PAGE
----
Widely acclaimed as a publishing milestone, The Torture Papers
(Cambridge, 2005) constitutes the definitive book of public record
detailing the Bush Administration's policies on torture and
political prisoners. In the process of assembling the documents,
memoranda, and reports that comprise the material in The Torture
Papers, a vital question arose: What was the rationale behind the
Bush Administration's decision to condone the use of coercive
techniques in the interrogation of detainees suspected of terrorist
connections? The use of these techniques at Abu Ghraib and
Guantanamo has sparked an intense debate in America. The Torture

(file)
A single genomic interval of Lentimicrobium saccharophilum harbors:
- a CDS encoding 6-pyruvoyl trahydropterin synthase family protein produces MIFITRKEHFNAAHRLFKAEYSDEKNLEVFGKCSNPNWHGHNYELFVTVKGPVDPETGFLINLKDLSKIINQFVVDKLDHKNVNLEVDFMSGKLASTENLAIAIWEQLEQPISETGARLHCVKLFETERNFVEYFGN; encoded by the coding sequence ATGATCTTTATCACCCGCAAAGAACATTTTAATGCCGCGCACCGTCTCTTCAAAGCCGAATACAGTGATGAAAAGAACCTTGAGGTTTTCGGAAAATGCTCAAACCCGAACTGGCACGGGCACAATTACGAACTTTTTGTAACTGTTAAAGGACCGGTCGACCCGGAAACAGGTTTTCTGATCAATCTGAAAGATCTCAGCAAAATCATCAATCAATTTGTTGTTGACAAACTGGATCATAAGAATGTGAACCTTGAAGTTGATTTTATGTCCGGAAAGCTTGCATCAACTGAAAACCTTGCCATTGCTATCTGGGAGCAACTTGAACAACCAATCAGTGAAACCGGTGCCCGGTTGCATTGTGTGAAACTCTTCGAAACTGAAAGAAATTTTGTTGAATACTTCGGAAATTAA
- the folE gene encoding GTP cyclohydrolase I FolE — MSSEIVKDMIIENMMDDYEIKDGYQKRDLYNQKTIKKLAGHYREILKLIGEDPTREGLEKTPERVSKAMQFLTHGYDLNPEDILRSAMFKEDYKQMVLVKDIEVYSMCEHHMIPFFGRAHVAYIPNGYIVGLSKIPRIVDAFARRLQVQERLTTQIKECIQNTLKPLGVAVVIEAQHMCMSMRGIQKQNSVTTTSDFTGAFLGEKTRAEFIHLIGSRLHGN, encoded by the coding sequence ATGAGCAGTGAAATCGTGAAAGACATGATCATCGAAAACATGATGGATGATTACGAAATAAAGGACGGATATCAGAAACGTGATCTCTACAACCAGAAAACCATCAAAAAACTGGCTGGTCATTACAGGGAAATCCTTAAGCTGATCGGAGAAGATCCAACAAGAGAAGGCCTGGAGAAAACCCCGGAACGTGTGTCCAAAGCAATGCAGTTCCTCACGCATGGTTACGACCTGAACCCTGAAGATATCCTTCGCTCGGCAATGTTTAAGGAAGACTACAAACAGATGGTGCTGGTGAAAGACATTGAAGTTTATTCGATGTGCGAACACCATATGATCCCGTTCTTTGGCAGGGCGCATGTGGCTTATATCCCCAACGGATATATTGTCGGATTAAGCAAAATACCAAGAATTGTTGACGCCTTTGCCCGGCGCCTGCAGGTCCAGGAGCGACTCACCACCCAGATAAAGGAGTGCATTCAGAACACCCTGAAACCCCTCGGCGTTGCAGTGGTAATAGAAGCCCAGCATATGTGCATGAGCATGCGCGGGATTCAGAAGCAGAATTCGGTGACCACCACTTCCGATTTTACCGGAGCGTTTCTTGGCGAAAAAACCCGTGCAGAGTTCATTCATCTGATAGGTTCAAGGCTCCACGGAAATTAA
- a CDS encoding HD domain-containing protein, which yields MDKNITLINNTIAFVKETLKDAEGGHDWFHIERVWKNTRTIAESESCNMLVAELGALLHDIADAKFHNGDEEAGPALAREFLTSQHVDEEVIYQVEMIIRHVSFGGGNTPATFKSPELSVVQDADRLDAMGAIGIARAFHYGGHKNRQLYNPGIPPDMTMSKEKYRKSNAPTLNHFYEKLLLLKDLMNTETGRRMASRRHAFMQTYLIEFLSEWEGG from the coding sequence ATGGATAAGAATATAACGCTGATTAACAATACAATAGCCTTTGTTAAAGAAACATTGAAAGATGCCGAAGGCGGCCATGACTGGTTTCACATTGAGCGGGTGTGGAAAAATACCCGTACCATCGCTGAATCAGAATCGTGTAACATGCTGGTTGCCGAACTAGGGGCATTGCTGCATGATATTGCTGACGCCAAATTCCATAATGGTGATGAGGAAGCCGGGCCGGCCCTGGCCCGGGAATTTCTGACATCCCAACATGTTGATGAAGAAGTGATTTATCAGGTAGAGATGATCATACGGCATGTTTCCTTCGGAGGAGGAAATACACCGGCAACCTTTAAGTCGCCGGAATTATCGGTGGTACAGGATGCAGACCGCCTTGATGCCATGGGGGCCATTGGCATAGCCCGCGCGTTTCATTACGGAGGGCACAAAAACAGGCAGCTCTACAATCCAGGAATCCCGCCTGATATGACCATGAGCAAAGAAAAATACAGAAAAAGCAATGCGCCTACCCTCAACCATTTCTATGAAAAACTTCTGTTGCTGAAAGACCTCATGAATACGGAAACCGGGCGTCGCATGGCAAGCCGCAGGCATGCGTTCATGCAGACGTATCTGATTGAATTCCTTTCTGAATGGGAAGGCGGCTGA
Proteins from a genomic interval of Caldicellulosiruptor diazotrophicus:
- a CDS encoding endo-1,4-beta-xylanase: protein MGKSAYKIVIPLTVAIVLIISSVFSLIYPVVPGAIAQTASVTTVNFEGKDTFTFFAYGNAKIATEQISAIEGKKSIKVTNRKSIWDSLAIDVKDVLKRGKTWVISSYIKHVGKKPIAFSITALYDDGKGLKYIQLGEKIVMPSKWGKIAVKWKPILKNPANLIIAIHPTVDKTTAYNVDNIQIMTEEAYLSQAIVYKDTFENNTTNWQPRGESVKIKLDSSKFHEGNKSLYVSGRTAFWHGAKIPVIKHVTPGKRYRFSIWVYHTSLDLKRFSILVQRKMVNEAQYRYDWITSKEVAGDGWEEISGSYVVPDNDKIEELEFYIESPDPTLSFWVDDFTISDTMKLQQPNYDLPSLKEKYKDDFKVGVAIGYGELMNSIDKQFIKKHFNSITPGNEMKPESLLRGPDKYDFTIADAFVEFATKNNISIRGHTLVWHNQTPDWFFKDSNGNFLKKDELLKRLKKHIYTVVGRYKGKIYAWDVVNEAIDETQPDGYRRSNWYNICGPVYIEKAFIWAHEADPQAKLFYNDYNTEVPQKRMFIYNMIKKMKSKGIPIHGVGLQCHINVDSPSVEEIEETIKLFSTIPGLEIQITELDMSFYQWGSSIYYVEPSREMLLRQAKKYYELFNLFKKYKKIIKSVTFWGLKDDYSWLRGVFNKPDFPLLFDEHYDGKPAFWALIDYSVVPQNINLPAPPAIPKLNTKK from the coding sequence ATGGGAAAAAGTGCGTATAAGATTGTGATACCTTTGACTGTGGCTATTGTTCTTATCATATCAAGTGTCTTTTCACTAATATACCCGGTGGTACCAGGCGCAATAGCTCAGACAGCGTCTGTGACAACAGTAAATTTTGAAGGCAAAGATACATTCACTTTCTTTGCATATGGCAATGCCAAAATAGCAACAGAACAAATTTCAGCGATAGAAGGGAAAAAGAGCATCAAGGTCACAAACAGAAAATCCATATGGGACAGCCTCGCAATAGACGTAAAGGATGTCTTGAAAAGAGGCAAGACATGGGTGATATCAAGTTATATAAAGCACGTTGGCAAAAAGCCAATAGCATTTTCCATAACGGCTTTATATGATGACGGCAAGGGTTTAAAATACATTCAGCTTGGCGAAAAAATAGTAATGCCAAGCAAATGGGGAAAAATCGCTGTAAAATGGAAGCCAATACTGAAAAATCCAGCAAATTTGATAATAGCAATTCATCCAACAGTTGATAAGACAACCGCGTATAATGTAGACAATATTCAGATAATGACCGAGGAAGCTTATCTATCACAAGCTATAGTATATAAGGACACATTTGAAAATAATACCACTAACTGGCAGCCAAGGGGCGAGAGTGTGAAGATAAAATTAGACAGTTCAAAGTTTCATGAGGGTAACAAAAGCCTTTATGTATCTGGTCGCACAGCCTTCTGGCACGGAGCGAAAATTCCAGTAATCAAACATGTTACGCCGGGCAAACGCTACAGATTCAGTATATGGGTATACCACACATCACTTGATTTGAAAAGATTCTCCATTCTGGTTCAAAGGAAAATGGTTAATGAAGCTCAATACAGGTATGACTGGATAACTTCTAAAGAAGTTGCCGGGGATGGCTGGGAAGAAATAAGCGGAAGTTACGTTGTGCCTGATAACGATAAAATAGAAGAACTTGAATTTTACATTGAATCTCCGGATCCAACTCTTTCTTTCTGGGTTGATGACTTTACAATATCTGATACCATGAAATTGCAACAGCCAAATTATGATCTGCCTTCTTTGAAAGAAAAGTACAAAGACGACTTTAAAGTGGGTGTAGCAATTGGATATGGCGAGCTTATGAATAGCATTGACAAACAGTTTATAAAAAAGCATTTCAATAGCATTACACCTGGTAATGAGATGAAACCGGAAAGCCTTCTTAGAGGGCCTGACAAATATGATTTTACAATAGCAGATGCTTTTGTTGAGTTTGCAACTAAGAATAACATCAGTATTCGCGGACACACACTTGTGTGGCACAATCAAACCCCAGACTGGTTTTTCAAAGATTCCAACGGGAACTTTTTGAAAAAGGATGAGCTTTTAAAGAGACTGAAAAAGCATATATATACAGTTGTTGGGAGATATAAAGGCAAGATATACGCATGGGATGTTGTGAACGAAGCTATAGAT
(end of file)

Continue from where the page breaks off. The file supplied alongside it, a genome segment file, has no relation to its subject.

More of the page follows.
Debate in America captures the arguments on torture that have been
put forth by legislators, human rights activists, and others. It
raises the key moral, legal, and historical questions that have led
to current considerations on the use of torture. Divided into three
sections, the contributions cover all sides of the debate, from
absolute prohibition of torture to its use as a viable option in
the War on Terror.
Cambridge University Press (Virtual Publishing)
|Country of origin:
Karen J. Greenberg
||Electronic book text
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